Telepresence isn't just for enterprise
Business spending on telepresence is poised for a massive increase as enterprises across the world continue to focus on cost-cutting and productivity.
The market for telepresence in APAC is growing at a CAGR of over 50% for the period 2008-2013 and is expected to reach $300 million (€205 million) the by end of 2013, excluding services. That represents a CAGR of nearly 25%.
The growth rate in India is in pace with that of its neighbors, with spending expected to reach $70 million by end of 2013.
While Cisco and Polycom are contending for the lion's share of the market, a number of new players have emerged in response to the opportunities in emerging markets.
Most vendors have something common in their go to market strategy – a vertical approach. Healthcare, public sector, education, financial services and high-tech are a few of the most targeted verticals. Tavess believes the targeted approach, if well supported by for-the-industry offerings, will help vendors make quick inroads.
Tavess believes that telepresence is an expensive proposition which limits the systems to a very high end niche. Further, we observe that most players target large enterprises due to the obvious affordability factor and relevance from a travel perspective, but the potential of the growing small-to-medium business (SMB) segment is often overlooked despite standing relevance from cost-control perspective. With an average list price of $300,000, cost is a concern in emerging markets like India.
In our view, ‘Telepresence-as-a-Service’ (TaaS) will be attractive not only in emerging markets but everywhere. Over time, TaaS can exceed traditional installations in both count and revenue. Few vendors are working on this already. One exception is VADS in partnership with Cisco in Malaysia, which are offering three- or five-year contract options.
Another example is the Cisco-Tata network of public telepresence meeting suites, mainly in the UK and USA, and many coming around the world including emerging countries like India.
These are available for business users and consumers for hourly bookings. Cisco and Tata have public telepresence sites at the Taj hotels in London and Boston, targeted at travelling business-users, at rates ranging $299 to $899 an hour.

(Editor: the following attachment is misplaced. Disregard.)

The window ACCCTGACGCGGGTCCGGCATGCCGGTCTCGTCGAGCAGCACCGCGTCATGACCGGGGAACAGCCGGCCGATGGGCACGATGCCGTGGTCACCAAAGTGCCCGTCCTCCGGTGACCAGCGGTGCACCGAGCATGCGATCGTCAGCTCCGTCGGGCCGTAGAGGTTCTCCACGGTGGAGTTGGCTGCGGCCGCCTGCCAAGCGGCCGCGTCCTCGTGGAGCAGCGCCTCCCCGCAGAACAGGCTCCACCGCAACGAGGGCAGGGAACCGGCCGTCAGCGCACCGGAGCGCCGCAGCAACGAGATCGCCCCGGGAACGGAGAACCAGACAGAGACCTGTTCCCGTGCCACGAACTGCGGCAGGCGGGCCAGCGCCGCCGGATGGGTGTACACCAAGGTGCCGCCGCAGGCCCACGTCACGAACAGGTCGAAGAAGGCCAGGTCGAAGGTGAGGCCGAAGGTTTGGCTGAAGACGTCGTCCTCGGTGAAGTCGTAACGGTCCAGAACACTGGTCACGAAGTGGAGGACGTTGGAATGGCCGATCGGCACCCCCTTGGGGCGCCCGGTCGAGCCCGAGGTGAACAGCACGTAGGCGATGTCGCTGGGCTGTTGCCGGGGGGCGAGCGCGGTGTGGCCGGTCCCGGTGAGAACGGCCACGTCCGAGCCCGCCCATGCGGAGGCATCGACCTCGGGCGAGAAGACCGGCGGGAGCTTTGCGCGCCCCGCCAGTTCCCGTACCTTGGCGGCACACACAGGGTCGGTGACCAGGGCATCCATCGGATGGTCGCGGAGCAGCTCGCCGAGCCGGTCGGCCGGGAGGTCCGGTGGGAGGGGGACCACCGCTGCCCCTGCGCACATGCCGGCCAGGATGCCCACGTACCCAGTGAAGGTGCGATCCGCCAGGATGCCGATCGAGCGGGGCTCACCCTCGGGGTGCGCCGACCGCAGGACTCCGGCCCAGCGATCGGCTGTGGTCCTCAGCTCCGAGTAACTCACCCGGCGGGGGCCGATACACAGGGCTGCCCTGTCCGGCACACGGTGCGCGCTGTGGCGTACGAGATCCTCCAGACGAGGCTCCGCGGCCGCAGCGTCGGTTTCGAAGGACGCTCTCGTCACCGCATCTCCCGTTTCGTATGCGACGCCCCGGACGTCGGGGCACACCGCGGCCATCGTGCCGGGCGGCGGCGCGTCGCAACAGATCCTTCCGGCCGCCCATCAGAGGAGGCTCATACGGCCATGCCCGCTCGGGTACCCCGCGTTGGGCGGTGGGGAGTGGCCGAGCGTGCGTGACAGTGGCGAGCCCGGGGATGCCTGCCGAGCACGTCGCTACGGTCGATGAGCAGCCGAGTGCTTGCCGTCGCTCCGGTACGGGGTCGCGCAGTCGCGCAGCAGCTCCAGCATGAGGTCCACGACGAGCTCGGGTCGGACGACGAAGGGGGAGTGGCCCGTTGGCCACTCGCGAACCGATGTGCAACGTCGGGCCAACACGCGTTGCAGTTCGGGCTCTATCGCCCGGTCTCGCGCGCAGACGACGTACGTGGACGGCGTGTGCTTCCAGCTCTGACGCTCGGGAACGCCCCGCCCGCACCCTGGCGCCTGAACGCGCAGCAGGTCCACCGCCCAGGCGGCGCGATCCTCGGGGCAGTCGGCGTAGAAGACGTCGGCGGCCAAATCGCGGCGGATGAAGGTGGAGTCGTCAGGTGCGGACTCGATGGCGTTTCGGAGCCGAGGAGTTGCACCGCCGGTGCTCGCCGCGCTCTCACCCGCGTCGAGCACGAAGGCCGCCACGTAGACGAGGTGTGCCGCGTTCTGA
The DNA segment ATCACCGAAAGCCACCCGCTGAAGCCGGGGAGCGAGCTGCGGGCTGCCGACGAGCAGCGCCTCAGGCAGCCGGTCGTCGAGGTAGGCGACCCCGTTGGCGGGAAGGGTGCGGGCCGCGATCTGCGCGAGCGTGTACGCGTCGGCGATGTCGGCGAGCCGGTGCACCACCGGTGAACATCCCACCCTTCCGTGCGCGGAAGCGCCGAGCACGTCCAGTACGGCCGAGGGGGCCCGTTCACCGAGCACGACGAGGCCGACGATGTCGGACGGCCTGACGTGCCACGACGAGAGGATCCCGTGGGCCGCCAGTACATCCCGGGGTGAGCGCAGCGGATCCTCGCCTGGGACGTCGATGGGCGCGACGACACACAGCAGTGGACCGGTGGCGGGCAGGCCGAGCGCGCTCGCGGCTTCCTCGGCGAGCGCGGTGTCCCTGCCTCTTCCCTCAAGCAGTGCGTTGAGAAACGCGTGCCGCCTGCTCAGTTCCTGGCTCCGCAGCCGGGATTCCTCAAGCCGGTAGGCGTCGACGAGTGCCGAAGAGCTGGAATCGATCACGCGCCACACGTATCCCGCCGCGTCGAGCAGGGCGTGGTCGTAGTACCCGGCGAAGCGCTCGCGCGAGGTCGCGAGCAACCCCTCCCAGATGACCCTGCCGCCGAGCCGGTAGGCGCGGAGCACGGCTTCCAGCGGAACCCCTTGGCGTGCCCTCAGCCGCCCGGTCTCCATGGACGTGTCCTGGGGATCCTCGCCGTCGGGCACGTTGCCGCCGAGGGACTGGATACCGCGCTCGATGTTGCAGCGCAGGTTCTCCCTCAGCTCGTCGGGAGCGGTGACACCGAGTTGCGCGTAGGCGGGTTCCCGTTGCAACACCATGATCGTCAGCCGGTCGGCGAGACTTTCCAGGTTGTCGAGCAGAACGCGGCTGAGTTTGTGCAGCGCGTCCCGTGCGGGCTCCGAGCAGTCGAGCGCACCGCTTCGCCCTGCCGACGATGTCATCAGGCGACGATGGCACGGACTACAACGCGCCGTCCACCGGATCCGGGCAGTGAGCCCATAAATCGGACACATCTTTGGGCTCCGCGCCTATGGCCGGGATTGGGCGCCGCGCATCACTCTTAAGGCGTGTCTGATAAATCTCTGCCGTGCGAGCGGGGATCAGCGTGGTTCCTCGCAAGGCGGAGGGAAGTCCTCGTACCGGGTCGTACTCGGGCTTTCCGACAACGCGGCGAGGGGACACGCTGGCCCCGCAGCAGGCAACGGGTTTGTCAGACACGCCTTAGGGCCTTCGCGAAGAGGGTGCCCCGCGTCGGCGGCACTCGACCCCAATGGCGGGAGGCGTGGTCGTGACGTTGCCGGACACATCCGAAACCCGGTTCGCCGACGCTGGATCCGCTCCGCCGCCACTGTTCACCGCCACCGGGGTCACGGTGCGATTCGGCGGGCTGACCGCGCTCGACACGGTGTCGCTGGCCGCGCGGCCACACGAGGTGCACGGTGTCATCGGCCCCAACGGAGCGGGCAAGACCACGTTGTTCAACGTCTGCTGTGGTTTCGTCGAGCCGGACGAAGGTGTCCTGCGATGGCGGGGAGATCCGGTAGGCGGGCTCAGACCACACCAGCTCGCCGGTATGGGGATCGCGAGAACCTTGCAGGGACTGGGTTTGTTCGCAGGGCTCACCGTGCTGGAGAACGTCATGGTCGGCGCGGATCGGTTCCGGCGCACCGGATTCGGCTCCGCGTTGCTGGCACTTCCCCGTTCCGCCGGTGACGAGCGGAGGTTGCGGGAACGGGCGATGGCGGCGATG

Tavess notes that Cisco alone has over a hundred public telepresence suites and expects this count to multiply in the years ahead. Another vendor addressing the SMB opportunity is Vu Telepresence, with a low cost HD solution for SMBs designed to meet the three key constraints that stand to be alleviated through telepresence: lack of specialized IT resources, tight budgets, and limited bandwidth.
Giving a touch of telepresence to unified communications is an opportunity vendors can address by making UC interoperability a reality. Citrix is doing just that – giving its GoToMeeting a telepresence touch, a very recent development.
A seismic shift is expected in the way businesses - and even consumers - communicate and collaborate. The consumer market for telepresence cannot be ignored. While mega installations may not be frequently expected, public-suites can be attractive to consumers living far from family and friends.
Taking it home, last year, Cisco introduced a consumer edition of telepresence - ūmi -, which connects to HD televisions and a broadband internet connection, at a retail price of $499 with a monthly fee of $24.99 for unlimited calls.
While it may be argued that it is priced high to sell as a home commodity, there is no question that, with time, more options and competition against Cisco’s ūmi will emerge – and this can even replace traditional home/consumer-communications in the future.